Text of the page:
CrossFit Founder Greg Glassman: 'I Don't Mind Being Told What To Do. I Just Won't Do It.'
Glassman talked about conscious capitalism and how he harnesses the power of markets and community in an interview with 60 Minutes.
"I don't mind being told what to do," said CrossFit founder Greg Glassman recently. "I just won't do it. Say anything you want."
Spoken like a true libertarian.
But Glassman's libertarian bona fides go beyond an individualistic streak. In a new 60 Minutes segment, Glassman credits his program's success with a free market approach to franchising and a personal belief in what we might (to borrow a buzzword) call "conscious capitalism."
Chances are, you know someone devoted to CrossFit. Part fitness regimen, part gym, part spectator sport, and part lifestyle, CrossFit—now the largest fitness chain in the world—was launched by Glassman in 2001 and now boasts around 14,000 gyms, or "boxes," globally. Glassman is sole owner and director of the private company, which is estimated to be worth millions.
"One reason CrossFit's grown so fast is because just about anyone who wants to open a 'box' can after paying a $3,000 yearly fee and passing a two-day seminar," reports 60 Minutes. "It's how the company makes most of its money."
Glassman quickly shuts down skepticism from interviewer Sharon Alfonsi about this process:
Sharyn Alfonsi: "Two days to take a course, then I can open a gym?"
Greg Glassman: Amazing, huh?
Sharyn Alfonsi: I mean, to me, is that enough?
Greg Glassman: Well, the— here was the alternative. Here's what it used to be: All ya had to have was the money. And you don't even have to take a test. That's where every other chain came from, someone just launched 'em.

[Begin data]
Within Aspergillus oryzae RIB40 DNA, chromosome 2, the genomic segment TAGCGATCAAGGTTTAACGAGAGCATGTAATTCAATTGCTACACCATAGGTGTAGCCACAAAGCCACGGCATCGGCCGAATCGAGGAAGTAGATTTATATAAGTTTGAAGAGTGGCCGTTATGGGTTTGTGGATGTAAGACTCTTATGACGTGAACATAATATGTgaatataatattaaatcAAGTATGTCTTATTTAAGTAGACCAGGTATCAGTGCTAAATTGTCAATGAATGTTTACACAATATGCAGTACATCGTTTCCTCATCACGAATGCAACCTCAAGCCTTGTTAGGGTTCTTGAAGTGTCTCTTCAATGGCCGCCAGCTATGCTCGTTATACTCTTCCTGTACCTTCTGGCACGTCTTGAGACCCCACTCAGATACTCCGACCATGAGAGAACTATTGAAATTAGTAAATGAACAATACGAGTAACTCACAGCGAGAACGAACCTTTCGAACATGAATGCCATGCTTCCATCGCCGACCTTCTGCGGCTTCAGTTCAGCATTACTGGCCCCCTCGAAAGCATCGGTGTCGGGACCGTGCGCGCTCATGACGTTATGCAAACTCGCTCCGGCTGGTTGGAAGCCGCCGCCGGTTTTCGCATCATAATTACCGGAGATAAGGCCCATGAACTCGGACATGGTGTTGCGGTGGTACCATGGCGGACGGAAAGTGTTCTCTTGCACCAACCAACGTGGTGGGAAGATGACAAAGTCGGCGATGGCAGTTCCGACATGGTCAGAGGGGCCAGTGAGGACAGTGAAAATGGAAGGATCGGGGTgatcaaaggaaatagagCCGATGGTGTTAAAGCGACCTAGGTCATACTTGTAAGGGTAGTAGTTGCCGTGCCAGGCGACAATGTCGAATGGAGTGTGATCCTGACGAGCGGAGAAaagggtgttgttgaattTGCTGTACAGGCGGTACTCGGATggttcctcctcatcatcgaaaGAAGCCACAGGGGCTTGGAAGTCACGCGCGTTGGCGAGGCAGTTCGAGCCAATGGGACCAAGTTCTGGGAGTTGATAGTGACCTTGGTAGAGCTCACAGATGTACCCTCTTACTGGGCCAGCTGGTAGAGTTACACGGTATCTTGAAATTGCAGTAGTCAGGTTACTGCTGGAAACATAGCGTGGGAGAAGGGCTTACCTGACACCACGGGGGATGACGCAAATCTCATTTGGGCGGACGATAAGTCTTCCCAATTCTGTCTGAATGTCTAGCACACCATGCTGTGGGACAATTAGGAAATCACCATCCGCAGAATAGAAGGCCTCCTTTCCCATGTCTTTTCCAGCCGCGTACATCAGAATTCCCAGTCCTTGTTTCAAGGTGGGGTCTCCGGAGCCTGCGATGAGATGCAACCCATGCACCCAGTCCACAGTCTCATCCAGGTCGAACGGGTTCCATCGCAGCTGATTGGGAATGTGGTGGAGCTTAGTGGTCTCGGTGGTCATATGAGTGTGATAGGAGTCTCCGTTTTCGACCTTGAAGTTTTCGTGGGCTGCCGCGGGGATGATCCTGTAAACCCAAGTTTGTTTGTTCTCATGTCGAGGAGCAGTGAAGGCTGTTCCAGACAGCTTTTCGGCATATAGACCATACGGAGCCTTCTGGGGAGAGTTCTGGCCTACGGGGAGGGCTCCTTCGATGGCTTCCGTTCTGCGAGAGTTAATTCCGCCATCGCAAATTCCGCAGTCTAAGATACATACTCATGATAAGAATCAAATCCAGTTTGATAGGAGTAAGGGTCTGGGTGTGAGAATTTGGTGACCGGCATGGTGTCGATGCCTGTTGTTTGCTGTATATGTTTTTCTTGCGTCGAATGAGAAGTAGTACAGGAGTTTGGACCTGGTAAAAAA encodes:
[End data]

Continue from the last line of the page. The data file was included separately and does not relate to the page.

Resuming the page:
The show goes on to report that "unlike most gym chains, Glassman…relinquishes nearly all control over his affiliates," a philosophy they attribute to his being "a die-hard libertarian." (CrossFit and Glassman have previously donated to the Reason Foundation, the nonprofit that publishes Reason.)
There are no rules, for instance, about one CrossFit gym locating too close to another; Glassman's philosophy is that the strongest will survive.
Sharyn Alfonsi: —they can do it any way they want to do it.
Greg Glassman: —this isn't Kentucky Fried Chicken or— yeah, it's— it's CrossFit.
Sharyn Alfonsi: You let them do what they want to do once they—
Greg Glassman: I do.
Information about CrossFit exercises and philosophy can all be found for free on the company's website. "How does that make sense?" asks Alfonsi.
Greg Glassman: Yeah. It didn't until we did it, you know, the more video we give away, the more money we make.
In other words, Glassman isn't capitalizing on some secret knowledge or specialized equipment that only CrossFit boxes contain but creating the kind of program and philosophy that thrives on community. Explaining CrossFit's enviable business growth, Glassman explained, "I'm not trying to grow a business…I'm doing the right things for the right people for the right reasons."
Kudos to Glassman for demonstrating what libertarians like to preach to oft-resistant audiences: doing the right thing can be profitable, and doing the profitable thing can be right.
Reason TV talked to Glassman in 2013. Check out the interview below: